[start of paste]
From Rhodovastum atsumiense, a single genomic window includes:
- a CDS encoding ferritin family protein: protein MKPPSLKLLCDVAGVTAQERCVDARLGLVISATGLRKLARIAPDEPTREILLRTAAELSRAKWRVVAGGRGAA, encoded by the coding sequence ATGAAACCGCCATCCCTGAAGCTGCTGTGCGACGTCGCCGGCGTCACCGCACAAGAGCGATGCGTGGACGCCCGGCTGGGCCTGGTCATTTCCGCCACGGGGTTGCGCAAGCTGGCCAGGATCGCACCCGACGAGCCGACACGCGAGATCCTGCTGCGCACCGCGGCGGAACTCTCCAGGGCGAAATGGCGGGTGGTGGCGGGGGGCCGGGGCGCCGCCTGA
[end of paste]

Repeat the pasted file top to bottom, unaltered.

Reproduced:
From Rhodovastum atsumiense, a single genomic window includes:
- a CDS encoding ferritin family protein: protein MKPPSLKLLCDVAGVTAQERCVDARLGLVISATGLRKLARIAPDEPTREILLRTAAELSRAKWRVVAGGRGAA, encoded by the coding sequence ATGAAACCGCCATCCCTGAAGCTGCTGTGCGACGTCGCCGGCGTCACCGCACAAGAGCGATGCGTGGACGCCCGGCTGGGCCTGGTCATTTCCGCCACGGGGTTGCGCAAGCTGGCCAGGATCGCACCCGACGAGCCGACACGCGAGATCCTGCTGCGCACCGCGGCGGAACTCTCCAGGGCGAAATGGCGGGTGGTGGCGGGGGGCCGGGGCGCCGCCTGA